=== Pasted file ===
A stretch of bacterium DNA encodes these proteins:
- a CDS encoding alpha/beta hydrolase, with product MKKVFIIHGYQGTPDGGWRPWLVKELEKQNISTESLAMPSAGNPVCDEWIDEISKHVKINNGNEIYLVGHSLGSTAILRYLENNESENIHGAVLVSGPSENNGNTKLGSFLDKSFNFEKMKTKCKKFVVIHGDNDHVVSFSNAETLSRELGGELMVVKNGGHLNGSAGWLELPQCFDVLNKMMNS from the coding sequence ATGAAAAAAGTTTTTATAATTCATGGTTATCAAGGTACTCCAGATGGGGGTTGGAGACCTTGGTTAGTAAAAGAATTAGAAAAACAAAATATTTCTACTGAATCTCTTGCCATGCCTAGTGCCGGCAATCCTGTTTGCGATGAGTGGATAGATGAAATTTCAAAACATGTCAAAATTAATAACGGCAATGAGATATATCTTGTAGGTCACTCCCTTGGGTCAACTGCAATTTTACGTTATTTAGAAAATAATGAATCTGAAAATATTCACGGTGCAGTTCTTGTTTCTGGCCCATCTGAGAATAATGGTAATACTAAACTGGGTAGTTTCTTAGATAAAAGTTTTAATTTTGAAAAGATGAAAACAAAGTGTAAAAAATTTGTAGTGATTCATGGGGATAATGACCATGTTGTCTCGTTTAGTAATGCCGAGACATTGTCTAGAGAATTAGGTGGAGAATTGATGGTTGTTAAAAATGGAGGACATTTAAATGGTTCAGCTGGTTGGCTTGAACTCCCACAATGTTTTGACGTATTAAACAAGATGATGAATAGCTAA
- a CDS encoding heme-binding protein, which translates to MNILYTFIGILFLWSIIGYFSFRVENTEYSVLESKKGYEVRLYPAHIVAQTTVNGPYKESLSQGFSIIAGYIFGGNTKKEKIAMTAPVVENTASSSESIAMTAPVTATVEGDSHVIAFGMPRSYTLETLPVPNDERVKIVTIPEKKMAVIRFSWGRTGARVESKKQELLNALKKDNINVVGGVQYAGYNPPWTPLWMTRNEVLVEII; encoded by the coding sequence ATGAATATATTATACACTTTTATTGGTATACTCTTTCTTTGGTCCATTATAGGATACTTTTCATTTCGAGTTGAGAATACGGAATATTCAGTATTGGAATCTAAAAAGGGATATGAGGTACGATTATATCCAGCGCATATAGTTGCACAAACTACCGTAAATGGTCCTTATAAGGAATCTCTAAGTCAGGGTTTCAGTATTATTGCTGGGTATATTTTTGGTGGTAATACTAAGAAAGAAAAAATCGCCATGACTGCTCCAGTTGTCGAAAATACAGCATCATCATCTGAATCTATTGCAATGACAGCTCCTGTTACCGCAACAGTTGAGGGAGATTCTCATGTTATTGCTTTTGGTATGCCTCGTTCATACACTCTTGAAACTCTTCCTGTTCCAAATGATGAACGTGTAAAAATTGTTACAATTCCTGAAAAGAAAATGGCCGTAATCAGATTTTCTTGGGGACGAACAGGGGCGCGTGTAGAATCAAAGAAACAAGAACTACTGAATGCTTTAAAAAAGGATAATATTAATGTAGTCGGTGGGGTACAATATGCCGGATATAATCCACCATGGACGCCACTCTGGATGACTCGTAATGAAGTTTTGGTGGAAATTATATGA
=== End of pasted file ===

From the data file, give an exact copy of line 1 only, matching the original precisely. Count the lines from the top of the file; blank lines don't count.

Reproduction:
A stretch of bacterium DNA encodes these proteins: